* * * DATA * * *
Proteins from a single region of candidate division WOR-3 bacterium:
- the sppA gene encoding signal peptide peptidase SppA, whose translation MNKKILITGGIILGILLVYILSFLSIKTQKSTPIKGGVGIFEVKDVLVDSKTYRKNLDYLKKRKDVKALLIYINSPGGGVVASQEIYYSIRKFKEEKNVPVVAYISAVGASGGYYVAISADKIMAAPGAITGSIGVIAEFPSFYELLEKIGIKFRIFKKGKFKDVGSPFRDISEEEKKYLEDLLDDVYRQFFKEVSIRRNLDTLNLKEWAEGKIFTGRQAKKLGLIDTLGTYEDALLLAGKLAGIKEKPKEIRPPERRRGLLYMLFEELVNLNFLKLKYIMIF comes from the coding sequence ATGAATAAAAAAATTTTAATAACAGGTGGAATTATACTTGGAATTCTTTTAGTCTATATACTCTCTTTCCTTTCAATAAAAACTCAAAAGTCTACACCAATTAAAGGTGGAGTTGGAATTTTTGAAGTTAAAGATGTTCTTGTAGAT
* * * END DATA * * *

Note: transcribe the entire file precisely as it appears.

Proteins from a single region of candidate division WOR-3 bacterium:
- the sppA gene encoding signal peptide peptidase SppA, whose translation MNKKILITGGIILGILLVYILSFLSIKTQKSTPIKGGVGIFEVKDVLVDSKTYRKNLDYLKKRKDVKALLIYINSPGGGVVASQEIYYSIRKFKEEKNVPVVAYISAVGASGGYYVAISADKIMAAPGAITGSIGVIAEFPSFYELLEKIGIKFRIFKKGKFKDVGSPFRDISEEEKKYLEDLLDDVYRQFFKEVSIRRNLDTLNLKEWAEGKIFTGRQAKKLGLIDTLGTYEDALLLAGKLAGIKEKPKEIRPPERRRGLLYMLFEELVNLNFLKLKYIMIF comes from the coding sequence ATGAATAAAAAAATTTTAATAACAGGTGGAATTATACTTGGAATTCTTTTAGTCTATATACTCTCTTTCCTTTCAATAAAAACTCAAAAGTCTACACCAATTAAAGGTGGAGTTGGAATTTTTGAAGTTAAAGATGTTCTTGTAGAT